A couple Friday nights ago I found myself walking onto the floor of the Palace of Auburn Hills, the cavernous arena where the NBA team Detroit Pistons plays their home basketball games. I was joining the Detroit Piston’s Nothing But Nets night. In a special section, the Pistons were donating $10 of every ticket purchased to send a net to a child in sub-Saharan Africa. Growing up in the Detroit area, the Pistons were my favorite team as they won consecutive NBA titles and played before raucous capacity crowds. So, I am especially proud to support athletes like Anthony Tolliver and Steve Blake who are raising awareness about a preventable disease like malaria, by donating bed nets for their basketball shots. In addition, Nothing But Nets was honoring my work in leading the Night of Nets program at Cornerstone University on court, ahead of the game. Similar to the Pistons, we too invite our fellow students, parents, and soccer fans to pay an admission price or purchase a t-shirt when they came to watch us play. Those funds are then donated to several organizations like Nothing But Nets to provide a bed net for a family in sub-Saharan Africa.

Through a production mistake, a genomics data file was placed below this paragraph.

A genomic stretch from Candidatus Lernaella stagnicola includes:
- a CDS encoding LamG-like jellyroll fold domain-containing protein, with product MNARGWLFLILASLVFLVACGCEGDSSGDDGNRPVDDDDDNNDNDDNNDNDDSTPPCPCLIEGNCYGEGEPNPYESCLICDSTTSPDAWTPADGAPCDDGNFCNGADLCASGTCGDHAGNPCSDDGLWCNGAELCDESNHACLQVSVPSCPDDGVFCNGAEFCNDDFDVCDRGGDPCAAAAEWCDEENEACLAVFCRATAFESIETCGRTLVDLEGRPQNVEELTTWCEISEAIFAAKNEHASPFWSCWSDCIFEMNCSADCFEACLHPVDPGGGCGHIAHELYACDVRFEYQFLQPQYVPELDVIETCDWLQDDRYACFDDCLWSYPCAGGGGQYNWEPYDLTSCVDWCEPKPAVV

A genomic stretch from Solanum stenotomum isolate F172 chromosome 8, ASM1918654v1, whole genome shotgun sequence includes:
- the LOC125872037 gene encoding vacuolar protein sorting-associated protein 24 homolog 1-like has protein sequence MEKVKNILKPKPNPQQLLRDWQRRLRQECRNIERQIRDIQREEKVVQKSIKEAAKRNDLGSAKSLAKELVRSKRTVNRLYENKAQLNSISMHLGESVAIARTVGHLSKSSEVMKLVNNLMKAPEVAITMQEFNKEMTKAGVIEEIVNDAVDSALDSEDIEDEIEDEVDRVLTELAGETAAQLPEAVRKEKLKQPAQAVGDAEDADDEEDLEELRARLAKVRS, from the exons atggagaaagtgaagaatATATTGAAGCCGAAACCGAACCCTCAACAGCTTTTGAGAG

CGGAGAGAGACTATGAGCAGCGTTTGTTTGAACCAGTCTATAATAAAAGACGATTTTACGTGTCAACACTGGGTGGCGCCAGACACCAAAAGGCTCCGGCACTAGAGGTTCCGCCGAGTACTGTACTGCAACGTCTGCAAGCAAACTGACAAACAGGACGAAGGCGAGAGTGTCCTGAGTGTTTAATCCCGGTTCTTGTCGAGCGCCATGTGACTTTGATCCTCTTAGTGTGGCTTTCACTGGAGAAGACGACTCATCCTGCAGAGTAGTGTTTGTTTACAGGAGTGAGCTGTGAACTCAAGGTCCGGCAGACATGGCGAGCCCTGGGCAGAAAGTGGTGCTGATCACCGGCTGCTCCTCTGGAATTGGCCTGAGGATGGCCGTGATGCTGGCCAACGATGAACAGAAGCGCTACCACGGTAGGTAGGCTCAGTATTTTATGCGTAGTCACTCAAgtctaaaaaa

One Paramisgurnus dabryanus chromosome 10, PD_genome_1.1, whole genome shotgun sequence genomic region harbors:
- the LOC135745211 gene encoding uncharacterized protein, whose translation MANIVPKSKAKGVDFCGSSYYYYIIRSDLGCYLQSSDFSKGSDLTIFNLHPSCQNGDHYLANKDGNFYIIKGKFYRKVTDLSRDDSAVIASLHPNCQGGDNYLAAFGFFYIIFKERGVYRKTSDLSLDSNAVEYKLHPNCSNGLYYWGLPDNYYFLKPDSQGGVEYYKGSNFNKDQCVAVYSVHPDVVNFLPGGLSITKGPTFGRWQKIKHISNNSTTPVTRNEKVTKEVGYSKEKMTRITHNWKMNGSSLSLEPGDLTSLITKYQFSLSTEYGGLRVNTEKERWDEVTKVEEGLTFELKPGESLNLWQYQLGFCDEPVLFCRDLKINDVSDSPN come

Our idea for the Night of Nets program originated in 2012 when I was with several soccer players from Cornerstone University. We heard the story of a mom whose 15 month old son Alex died in her arms walking to a medical clinic because he had been bitten by a mosquito one night while sleeping in their one bedroom hut during the rainy season in Zambia. That story of deep personal loss and grief from a preventable disease left us with a need to respond.
We quickly discovered that an insecticide treated bed net could do something brilliant and significant when people were able to sleep under them at night. And this powerful bed net only cost what sports fans would normally pay to watch a college game.
Since the Night of Nets program began, over 20,000 families have received a bed net through funds raised at athletic contests. We’ve also seen families live differently on our regular trips to Zambia because they have access to these life-saving nets.
Growing up, I would have thought that the path to the Palace floor would have been through extraordinary play, brilliant business acumen, or possessing incredible personal wealth. Yet my path first went to a dusty village road in Zambia before heading to a place filled with bright lights, well dressed people, and men much, much taller than me.